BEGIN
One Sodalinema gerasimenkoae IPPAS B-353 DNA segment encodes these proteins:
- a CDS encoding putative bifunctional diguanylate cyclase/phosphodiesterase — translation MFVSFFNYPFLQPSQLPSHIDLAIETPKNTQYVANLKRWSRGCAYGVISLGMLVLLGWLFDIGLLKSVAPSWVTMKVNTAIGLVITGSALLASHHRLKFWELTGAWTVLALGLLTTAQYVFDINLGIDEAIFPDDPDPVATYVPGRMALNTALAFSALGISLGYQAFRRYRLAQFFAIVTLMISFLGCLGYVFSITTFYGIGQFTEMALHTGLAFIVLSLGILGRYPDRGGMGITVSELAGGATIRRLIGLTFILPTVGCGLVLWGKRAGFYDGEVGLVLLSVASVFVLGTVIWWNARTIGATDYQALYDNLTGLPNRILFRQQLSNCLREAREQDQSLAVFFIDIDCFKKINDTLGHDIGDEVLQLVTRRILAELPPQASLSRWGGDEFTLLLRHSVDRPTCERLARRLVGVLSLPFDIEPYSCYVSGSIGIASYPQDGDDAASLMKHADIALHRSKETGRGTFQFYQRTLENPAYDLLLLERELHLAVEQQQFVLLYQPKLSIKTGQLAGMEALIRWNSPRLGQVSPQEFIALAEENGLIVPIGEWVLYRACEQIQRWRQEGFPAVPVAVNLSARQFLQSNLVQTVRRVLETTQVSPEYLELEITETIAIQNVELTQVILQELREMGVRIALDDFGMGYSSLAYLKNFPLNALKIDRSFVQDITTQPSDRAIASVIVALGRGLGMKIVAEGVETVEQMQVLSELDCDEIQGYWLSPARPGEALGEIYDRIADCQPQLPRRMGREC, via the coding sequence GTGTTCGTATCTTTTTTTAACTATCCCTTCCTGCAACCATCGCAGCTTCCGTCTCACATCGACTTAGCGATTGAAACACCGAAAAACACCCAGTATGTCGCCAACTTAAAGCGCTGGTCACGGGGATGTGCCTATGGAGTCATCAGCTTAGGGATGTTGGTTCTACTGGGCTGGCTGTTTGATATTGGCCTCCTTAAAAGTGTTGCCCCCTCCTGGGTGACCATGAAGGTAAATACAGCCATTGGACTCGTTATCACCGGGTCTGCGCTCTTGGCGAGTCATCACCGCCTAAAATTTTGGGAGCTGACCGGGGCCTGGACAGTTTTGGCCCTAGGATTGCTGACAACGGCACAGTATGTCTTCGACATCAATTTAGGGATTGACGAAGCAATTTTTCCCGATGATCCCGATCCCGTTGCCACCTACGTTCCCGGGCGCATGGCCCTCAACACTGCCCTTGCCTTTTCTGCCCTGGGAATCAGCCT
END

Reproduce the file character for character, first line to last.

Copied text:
One Sodalinema gerasimenkoae IPPAS B-353 DNA segment encodes these proteins:
- a CDS encoding putative bifunctional diguanylate cyclase/phosphodiesterase — translation MFVSFFNYPFLQPSQLPSHIDLAIETPKNTQYVANLKRWSRGCAYGVISLGMLVLLGWLFDIGLLKSVAPSWVTMKVNTAIGLVITGSALLASHHRLKFWELTGAWTVLALGLLTTAQYVFDINLGIDEAIFPDDPDPVATYVPGRMALNTALAFSALGISLGYQAFRRYRLAQFFAIVTLMISFLGCLGYVFSITTFYGIGQFTEMALHTGLAFIVLSLGILGRYPDRGGMGITVSELAGGATIRRLIGLTFILPTVGCGLVLWGKRAGFYDGEVGLVLLSVASVFVLGTVIWWNARTIGATDYQALYDNLTGLPNRILFRQQLSNCLREAREQDQSLAVFFIDIDCFKKINDTLGHDIGDEVLQLVTRRILAELPPQASLSRWGGDEFTLLLRHSVDRPTCERLARRLVGVLSLPFDIEPYSCYVSGSIGIASYPQDGDDAASLMKHADIALHRSKETGRGTFQFYQRTLENPAYDLLLLERELHLAVEQQQFVLLYQPKLSIKTGQLAGMEALIRWNSPRLGQVSPQEFIALAEENGLIVPIGEWVLYRACEQIQRWRQEGFPAVPVAVNLSARQFLQSNLVQTVRRVLETTQVSPEYLELEITETIAIQNVELTQVILQELREMGVRIALDDFGMGYSSLAYLKNFPLNALKIDRSFVQDITTQPSDRAIASVIVALGRGLGMKIVAEGVETVEQMQVLSELDCDEIQGYWLSPARPGEALGEIYDRIADCQPQLPRRMGREC, via the coding sequence GTGTTCGTATCTTTTTTTAACTATCCCTTCCTGCAACCATCGCAGCTTCCGTCTCACATCGACTTAGCGATTGAAACACCGAAAAACACCCAGTATGTCGCCAACTTAAAGCGCTGGTCACGGGGATGTGCCTATGGAGTCATCAGCTTAGGGATGTTGGTTCTACTGGGCTGGCTGTTTGATATTGGCCTCCTTAAAAGTGTTGCCCCCTCCTGGGTGACCATGAAGGTAAATACAGCCATTGGACTCGTTATCACCGGGTCTGCGCTCTTGGCGAGTCATCACCGCCTAAAATTTTGGGAGCTGACCGGGGCCTGGACAGTTTTGGCCCTAGGATTGCTGACAACGGCACAGTATGTCTTCGACATCAATTTAGGGATTGACGAAGCAATTTTTCCCGATGATCCCGATCCCGTTGCCACCTACGTTCCCGGGCGCATGGCCCTCAACACTGCCCTTGCCTTTTCTGCCCTGGGAATCAGCCT